Right now she is on Metacam and polycitra. She has become quite chubby in the last few months and looks healthy. Her arthritis bothers her a bit -- she moves slowly and gingerly but doesn't limp or anything, just walks like an old person. Other than that she doesn't show any signs of feeling unwell. She is not squeaking while peeing or pooping but I want to catch the stones this time before they chew up the inside of her bladder again.
She is in better shape than she was for the last surgery but I don't want to make her daily pain more or endanger her life. So how many surgeries is too many, and how old is too old for another surgery? Does anyone have pigs who have had more than 3 major surgeries?
But I have noticed that she seems to be slumping slightly to one side when she lays down. Sort of leaning. Then, about an hour ago, I saw her biting one of the towels in the cage. I know her -- this means that she is in pain. So I just took her out and did some investigating.
Her abdomen seemed a bit tight, so I gave her some simethicone, charcocap, then set her on a heating pad and massaged her. Her abdomen is not painful. Since she just wolfed down a huge plate of veggies, she might just be full. But gas could be the cause of pain.
Or maybe her eye is hurting her. Her eyes have always had white around the iris, and the vet and I associated that with age. But her left eye now has a lot of white around the eye, and I can see a dim red ring around the white of the eye. The vet said that he didn't know what it was. But I just noticed now that her left eye seems to be protruding a bit more. I did some searching on the internet, and it *might* look like glaucoma. The eye could be hurting her. I put some bnp opthalmic drops in the eye.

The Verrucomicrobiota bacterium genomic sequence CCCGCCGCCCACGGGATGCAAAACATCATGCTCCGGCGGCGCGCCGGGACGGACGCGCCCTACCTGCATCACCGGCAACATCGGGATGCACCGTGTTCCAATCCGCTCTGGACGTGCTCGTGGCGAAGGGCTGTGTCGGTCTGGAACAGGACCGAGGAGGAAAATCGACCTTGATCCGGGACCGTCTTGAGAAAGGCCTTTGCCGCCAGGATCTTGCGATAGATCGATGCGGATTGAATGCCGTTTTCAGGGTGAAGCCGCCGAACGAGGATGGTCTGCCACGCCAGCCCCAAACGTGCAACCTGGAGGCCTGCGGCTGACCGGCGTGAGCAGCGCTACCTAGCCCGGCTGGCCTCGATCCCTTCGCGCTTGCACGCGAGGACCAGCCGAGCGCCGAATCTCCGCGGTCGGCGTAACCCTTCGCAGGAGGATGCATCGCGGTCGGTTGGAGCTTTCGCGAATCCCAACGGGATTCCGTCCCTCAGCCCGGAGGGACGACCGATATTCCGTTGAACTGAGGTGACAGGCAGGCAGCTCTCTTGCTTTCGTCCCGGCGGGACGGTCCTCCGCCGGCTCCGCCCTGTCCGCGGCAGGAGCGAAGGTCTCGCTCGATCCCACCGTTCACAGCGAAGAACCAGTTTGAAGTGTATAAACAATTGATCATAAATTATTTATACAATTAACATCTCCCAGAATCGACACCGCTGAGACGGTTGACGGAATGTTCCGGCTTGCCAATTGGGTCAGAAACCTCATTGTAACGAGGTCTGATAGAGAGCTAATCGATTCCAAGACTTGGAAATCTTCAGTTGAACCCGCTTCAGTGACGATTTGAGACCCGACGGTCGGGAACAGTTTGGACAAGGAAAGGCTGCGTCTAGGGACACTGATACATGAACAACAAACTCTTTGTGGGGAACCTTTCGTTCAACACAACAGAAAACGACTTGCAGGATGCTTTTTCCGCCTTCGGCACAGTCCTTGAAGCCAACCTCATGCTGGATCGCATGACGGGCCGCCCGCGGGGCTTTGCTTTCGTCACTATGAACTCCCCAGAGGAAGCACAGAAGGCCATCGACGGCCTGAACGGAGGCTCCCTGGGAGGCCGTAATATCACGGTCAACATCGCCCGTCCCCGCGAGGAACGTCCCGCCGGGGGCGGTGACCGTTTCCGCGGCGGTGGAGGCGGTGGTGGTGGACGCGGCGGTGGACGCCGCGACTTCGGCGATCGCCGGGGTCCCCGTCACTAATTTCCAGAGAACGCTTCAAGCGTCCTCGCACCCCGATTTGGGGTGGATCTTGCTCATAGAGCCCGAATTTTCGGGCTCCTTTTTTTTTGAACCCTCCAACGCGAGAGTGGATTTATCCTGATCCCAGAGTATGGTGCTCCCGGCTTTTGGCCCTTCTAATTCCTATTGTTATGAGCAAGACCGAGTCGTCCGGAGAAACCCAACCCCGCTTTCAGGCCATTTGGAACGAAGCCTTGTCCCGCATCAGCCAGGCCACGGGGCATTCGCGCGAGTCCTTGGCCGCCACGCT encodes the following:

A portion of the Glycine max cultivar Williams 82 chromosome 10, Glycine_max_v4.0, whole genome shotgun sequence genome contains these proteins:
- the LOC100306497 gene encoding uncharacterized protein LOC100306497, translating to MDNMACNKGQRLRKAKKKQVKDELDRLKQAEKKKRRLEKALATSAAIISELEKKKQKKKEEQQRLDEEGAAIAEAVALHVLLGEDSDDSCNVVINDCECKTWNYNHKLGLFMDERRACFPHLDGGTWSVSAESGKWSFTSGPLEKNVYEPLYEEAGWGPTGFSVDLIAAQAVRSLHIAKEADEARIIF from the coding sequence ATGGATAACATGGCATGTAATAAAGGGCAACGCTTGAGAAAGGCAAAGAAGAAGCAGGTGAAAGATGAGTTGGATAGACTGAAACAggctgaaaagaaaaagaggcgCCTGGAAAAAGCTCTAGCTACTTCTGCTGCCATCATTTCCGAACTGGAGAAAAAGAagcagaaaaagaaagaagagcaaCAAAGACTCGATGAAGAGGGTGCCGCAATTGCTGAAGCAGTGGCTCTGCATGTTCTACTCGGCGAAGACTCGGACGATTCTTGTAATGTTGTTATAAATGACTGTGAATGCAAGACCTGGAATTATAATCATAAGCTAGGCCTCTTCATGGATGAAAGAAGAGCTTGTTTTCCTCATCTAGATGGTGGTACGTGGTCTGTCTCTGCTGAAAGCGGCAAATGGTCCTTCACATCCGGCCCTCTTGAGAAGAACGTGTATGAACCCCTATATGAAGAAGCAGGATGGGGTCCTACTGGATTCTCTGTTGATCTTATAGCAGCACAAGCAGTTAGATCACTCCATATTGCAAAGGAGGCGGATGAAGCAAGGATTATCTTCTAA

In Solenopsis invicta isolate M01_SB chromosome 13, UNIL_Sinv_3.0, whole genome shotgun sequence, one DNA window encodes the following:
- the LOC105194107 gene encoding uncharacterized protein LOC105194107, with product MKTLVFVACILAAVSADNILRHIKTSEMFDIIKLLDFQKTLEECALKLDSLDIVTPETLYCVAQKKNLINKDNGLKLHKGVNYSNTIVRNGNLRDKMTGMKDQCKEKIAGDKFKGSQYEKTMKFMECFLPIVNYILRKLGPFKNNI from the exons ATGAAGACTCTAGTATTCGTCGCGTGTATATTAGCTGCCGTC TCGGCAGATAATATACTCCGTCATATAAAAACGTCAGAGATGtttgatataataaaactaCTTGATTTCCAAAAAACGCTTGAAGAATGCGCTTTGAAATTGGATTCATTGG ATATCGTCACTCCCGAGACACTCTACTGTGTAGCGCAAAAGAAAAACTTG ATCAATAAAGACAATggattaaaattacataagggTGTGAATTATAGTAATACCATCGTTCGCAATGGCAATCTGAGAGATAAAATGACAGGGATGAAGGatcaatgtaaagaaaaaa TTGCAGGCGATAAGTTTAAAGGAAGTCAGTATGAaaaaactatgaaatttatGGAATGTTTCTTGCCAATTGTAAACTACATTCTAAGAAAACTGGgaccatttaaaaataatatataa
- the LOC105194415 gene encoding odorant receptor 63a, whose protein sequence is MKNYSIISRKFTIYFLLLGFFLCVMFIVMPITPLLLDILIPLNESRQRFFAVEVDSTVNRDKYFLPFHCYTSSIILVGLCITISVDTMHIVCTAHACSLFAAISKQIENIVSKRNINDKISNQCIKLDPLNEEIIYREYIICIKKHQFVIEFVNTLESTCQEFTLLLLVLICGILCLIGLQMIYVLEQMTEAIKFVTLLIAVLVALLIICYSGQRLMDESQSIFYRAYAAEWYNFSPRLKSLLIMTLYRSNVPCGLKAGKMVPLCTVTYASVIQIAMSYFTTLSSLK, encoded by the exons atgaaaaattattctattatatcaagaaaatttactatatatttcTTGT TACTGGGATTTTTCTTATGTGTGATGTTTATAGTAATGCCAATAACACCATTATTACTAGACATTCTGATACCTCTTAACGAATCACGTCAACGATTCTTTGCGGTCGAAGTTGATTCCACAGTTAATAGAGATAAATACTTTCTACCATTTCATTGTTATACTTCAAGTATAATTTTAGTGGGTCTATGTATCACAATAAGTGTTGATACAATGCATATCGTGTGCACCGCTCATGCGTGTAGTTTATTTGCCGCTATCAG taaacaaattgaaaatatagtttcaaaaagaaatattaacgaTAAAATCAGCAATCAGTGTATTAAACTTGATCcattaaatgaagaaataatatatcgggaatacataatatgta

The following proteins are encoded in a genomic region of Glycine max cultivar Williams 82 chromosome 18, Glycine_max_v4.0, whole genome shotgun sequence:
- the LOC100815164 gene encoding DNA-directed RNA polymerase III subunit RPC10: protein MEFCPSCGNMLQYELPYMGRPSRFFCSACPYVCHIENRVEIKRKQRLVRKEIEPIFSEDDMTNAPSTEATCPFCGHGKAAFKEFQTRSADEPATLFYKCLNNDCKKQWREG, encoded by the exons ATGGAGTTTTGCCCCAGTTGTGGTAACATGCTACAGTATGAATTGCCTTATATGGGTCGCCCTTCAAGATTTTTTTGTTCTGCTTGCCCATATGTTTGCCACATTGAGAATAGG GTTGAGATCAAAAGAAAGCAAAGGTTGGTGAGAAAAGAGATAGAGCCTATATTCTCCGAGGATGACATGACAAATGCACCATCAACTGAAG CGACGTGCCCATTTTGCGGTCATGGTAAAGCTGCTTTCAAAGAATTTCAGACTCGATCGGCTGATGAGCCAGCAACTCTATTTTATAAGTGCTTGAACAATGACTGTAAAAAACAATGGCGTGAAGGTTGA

My third theory for pain is that she has an inner ear infection. That would explain the leaning. And she seemed to be tottering a bit in the cage. However, she has arthritis in her hips, so she has been unsteady on her feet for a while. But since I suspected an inner ear infection, I gave her some Meclizine and .5 of Doxy.
I can go in the a.m. to the vet and wait as a walk-in (the vet is booked). I just don't know what else to do. I am worried about doing too much, doing too little. What if I make the wrong move and lose another precious pig? I am so worried.
She liked it when I was gently massaging her head between the eyes. I think she is probably going to lose the eye.
I have been putting bnp + dex eye drops in that eye. If there is a reason why I shouldn't be doing this, please let me know. She does get Meloxicam twice daily, I don't know if that matters.
For those who have had one-eyed guinea pigs-- How do they fare with eye removal? One of our volunteers had her pig's eye removed and it was a difficult recovery from what I remember. My vet did the surgery.
Meg is probably over 5 years old. Her health is good, I guess. She has recently become pretty fat so I took her pellets away. She has also already had 3 surgeries.
I also had Fuzzy's eye removed after it was bitten during a fight with another guinea pig. She came through the surgery really well, and it was a huge relief to her to have that eye gone, as it had abcessed and was very painful, I'm sure.